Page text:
I lay in bed. After my first day everything had been arranged according to my own logic. With no nearby night table, the exact spot under the bed to put my glasses, so that I could still reach them, even while laying on my back, but never risk accidentally stepping on them.
The old transistor radio had been trickier. It was across the room, cord kissing the only outlet. It took much trial and error to get the volume right for the three hour jazz program I tuned into every night.
Too loud and the neighbors would complain, too loud , when it switched to early morning news and the sudden appearance of the correspondence voice would startle me awake.
Too soft and each piece could only vaguely be heard, giving the effect of ease-dropping on the end of a secret.
It took time, but I finally got it just right. The few people whom had been allowed into my place were told "not to touch anything."
I had taken a break from staying up all night and drinking cafe-fins while playing dominos with Pascal's ghost. Actually, it was an overly heavy meal at Gina's. Initially I had flat out said "Thanks, no" to the invitation. She was relentless, all week, slipping notes under my door. She wore me down.
As an out, I told her ten times, a good round number, that after, there would be no dancing. I could not stick around. I had a new chapter to work on.
She said "OK" even after I asked several times if she understood.
The food was good, but heavy, her place was always too hot. Barefoot, she wore the white silk shirt I had gotten her as a birthday gift, with no bra. When she sat upright, two wine dark areolas showed through, that, the food, I was weakening.
The dishes piled in the sink, she served little glasses of grappa, the good stuff. She leaned forward and slowly kissed me. Again that familiar scent of her skin. She pulled away.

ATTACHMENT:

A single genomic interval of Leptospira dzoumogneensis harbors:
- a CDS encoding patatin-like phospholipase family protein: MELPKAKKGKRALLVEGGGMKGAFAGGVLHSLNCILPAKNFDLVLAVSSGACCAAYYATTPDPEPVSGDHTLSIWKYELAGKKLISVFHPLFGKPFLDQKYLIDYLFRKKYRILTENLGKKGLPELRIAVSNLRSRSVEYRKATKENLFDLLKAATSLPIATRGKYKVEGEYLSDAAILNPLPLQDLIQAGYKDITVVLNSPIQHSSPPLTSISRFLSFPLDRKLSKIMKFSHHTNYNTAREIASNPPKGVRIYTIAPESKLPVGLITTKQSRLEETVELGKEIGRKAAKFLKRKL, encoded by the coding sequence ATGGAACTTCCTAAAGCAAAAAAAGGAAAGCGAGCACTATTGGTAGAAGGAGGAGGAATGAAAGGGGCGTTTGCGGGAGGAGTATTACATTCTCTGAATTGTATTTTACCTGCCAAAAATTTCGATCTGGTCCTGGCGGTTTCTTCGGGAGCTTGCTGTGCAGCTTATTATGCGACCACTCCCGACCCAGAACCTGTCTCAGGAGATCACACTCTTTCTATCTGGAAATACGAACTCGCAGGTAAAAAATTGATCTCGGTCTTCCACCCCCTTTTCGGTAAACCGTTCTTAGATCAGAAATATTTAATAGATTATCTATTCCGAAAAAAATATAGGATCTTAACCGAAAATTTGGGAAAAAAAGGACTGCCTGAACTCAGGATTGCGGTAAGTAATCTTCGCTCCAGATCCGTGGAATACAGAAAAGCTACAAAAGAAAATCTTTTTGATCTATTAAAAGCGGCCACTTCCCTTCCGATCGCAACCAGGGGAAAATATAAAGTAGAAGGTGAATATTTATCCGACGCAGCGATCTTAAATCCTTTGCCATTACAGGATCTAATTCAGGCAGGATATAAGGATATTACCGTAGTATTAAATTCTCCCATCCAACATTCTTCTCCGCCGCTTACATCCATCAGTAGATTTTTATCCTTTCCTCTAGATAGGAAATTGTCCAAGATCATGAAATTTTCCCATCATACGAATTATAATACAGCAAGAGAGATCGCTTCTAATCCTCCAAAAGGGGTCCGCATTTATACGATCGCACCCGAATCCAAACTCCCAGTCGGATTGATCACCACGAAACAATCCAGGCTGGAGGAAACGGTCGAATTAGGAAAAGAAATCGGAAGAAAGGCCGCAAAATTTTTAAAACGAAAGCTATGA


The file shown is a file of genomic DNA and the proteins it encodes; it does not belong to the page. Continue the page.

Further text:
"Well, I know you have work to do."
She disengaged, and getting up, led me to the door. The perfect bite-back, I hadn't seen it coming.
Getting home, the heat from Gina's seemed to have followed me, it kept Pascal away. I could not work with this meal weighing me down. I had a routine, a ritual which had always worked but not tonight.
Throwing on my clothes again, I decide to just walk. All along the Seine, stopping to look at the two Russian girls taking turns photographing each other in front of the lit up Notre Dame.
I keep walking, down Rue Dante, the whole city, Left Bank, Right Bank, two giant merry-go-rounds, distorted, the music plays, all the lights blur and in lieu of wooden horses, the buildings creak as they slowly go up and down.
I find my way home again. The stairway is a corkscrew cloaked in darkness. I have to run down the street for a book of matches. Burning two fingers, I finally manage to let myself in.
It is late, no later than usual. I lay on the bed trying to decide my next move. My face and arms are fine, but my chest is pale, so pale that the hair appears an almost purple against it. Saint Christopher tethered to his chain has slipped off to the side. There are the surgery scars, the doctor had done such a good job that they were now merely a series of small punctuation marks.
I drank a glass of water and fell asleep. Early in the morning, a noise, what I thought was Gina with another note; no, just a bird scratching in the window box at the geraniums.
To find out more about the author visit waynewolfson.com
Photo above by Wayne Wolfson
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